If a tax resistance campaign, or any civil disobedience campaign, anticipates that resisters may be imprisoned, it can give those resisters one less thing to worry about by organizing to help the families of those behind bars.
Gandhi in South Africa
Gandhi usually stressed that satyagrahis should be self-reliant and not expect much in the way of organizational assistance, but when he was planning a tax strike in South Africa in he thought that supporting imprisoned strikers’ families was a priority:
Finally the refusal to pay the tax! Then, undoubtedly, the Congress should undertake to feed the wives and families of those who may be imprisoned. The men would undoubtedly go to gaol, if there is a body of earnest workers. … The thing cannot be taken up haphazard. If the men were asked to go to gaol today, I do not think you would find anybody taking up the suggestion, but if the preliminary steps as described above, are taken, by the time a final reply is received the men will have been thoroughly prepared to face the music.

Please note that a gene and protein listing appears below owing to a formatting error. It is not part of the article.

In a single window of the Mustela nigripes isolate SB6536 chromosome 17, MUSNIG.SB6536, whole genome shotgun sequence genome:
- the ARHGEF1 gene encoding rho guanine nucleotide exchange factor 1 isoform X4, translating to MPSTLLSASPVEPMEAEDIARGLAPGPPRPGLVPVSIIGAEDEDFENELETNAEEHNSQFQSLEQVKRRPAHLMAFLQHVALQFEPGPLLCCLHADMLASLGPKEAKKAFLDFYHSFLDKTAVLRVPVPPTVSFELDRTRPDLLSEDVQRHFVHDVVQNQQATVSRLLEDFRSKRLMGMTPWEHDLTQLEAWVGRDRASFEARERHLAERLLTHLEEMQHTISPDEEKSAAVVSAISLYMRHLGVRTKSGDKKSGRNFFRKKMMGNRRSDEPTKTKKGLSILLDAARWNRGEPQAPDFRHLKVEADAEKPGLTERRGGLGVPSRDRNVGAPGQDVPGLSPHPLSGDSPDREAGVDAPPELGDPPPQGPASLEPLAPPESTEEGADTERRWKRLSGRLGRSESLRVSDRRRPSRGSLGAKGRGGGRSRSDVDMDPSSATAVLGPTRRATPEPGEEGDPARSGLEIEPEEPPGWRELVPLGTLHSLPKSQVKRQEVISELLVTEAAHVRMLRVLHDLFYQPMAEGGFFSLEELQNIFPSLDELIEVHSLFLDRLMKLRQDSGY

Some of these families of resisters were put up temporarily at “Tolstoy farm” and donations from campaign supporters were used to provide for them.
Peacemakers at the Ohio cell organized a land trust to remove property from the market place and established the Peacemaker Sharing Fund, a mutual aid plan designed to insure aid to dependents of imprisoned Peacemakers and to help finance group projects. During the Vietnam war, the sharing fund became the main vehicle for donations to meet the needs of war resisters’ families.
The Rosenburg Fund for Children
In the United States, The Rosenburg Fund for Children is designed “to provide for the educational and emotional needs of children whose parents have suffered because of their progressive activities and who, therefore, are no longer able to provide fully for their children.”
U.K. Poll Tax resistance
The Trafalgar Square Defendants’ Campaign provided some funds to help facilitate visits to imprisoned resisters from their families.